News in Brief

Partial Results Released for ASUCI Election

The spring quarter 2011 ASUCI election results are in, albeit with a number of contested races, appeals and various political muckraking.

The President, Executive Vice President, Administrative Affairs Vice President, Academic Affairs Vice President, Student Services Vice President and At-Large Representative positions have all been contested. The results for each of these races will be posted at 5 p.m. on Tuesday, April 26, in the case that there are no appeals. The ASUCI Elections Commission handed out a total of six decisions for the contested races.

In the case of Bidwell vs. Le, Nicholas Bidwell claimed a violation of Election Code Section XX, Subsection B, and of Election Code Section XXI, Subsection A of the ASUCI Elections Code.

“Mr. Le has been abusing his position in the Mesa Housing Community in order to gain votes there … The residents of Mesa Court are being pressed too hard by Mr. Le and cannot make an informed, unbiased decision due to his aggressive actions,” Bidwell said in his complaint. “Many freshmen feel that they cannot say no to him of out of fear of what may happen to their living situation for the rest of the year.”

The Elections Commission concluded that Le acted in accordance with all stated election regulations and cleared him of all accusations of wrongdoing.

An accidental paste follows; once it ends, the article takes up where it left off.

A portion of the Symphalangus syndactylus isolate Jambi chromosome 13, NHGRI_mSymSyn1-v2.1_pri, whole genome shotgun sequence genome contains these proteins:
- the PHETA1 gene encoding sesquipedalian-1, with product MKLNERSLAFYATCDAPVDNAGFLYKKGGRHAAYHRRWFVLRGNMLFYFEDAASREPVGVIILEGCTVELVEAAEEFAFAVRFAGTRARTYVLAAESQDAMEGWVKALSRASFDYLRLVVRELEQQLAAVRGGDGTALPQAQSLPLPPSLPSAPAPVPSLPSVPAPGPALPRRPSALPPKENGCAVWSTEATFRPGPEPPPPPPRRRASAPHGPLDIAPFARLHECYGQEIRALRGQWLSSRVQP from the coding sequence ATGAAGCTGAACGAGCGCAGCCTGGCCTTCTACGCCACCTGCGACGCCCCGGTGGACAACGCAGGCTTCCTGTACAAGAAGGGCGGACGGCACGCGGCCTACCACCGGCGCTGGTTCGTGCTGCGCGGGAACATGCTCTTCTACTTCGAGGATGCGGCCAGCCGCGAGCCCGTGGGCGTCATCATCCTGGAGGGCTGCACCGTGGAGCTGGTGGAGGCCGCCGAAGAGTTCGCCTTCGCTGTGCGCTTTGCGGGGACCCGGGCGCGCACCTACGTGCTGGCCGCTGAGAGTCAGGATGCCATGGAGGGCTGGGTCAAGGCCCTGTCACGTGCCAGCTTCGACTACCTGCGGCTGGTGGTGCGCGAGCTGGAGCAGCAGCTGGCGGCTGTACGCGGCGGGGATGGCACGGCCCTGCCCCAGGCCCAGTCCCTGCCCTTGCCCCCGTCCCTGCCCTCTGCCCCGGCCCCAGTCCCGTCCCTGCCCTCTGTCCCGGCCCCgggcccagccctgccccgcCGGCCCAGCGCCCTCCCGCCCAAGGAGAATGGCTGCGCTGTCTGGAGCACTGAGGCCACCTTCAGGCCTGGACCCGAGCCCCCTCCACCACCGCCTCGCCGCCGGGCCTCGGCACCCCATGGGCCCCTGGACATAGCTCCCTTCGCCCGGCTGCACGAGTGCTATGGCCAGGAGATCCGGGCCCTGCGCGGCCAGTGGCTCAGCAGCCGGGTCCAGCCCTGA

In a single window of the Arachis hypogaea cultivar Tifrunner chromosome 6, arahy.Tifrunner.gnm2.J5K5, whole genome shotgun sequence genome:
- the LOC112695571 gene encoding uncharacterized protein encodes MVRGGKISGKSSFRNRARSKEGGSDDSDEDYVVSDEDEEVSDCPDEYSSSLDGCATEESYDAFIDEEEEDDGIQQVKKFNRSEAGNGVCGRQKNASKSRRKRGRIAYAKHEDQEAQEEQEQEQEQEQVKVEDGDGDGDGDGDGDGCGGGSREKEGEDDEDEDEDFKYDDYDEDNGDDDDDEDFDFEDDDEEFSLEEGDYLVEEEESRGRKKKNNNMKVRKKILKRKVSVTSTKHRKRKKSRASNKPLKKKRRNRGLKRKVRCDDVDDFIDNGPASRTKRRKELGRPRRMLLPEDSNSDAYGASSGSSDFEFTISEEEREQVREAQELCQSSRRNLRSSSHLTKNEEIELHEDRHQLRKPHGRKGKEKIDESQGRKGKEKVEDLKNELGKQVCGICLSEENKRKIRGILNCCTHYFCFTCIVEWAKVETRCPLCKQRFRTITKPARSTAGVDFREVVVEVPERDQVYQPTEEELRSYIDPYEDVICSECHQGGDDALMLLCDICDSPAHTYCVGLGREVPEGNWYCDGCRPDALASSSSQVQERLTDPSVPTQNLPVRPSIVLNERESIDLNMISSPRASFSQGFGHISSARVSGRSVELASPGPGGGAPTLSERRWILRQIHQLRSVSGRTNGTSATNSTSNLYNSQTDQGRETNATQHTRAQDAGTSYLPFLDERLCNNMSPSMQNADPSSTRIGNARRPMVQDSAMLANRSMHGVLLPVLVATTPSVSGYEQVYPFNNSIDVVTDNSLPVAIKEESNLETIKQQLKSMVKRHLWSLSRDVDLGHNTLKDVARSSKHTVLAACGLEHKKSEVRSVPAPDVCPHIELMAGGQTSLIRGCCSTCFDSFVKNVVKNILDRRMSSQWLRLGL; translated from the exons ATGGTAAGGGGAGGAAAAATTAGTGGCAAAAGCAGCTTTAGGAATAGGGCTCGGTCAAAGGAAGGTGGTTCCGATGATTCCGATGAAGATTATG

“It was proven to the Commission beyond a reasonable doubt … that Mr. Le only sought assistance for his campaign within his designated resident hall and asked the inhabitants in a respectful, amicable manner,” stated the commission’s decision. “An insufficient amount of evidence was presented during the hearing that would validate that Mr. Le was forcefully and despotically recruiting the support of his hallmates.”

In the case of Bidwell vs. Tong, Bidwell claimed a violation of Article XXI, Section B-5, which outlines the regulations for posting flyers. The commission found Rachel Tong guilty of this violation, and decided, “After further review and deliberation, the Elections Commission has unanimously decided that this violation is not grounds for disqualification.” The commission stated that because the complaint was filed after elections ended, it was not eligible for censure or removal. The commission will refer the violation to the Office of Student Conduct for further review.

In the case of Bondi v. Klauschie et. al., the commission ruled that Kamrin Klauschie is guilty of charges in violation of one out of four the ASUCI Elections Code violations: Article XX, Section G, “The use of ASUCI and/or University equipment, and/or telephones (except in a manner available to the entire student population) for campaigning is prohibited.” All “et. al.” candidates, Jon Shubin, Jun Wang, Genevieve Galman and Rachel Tong were cleared of all charges. In addition, the commission unanimously voted to disqualify Klauschie from the spring 2011 elections.

In the case of Catig v. Torres & Seto, the commission found Sydney Torres and Jacqueline Seto not guilty from the charges submitted in violation of Article XX, Section G.

In the case of Ip v. Nayudu, the commission found no claim in support of the petitioner’s Article XV, Section G, Article XX, Section H and Article XXI, Section B, Subsection 3; however, they found Vikram Nayudu guilty of Article XX, Section G, and decided to disqualify Nayudu from the elections.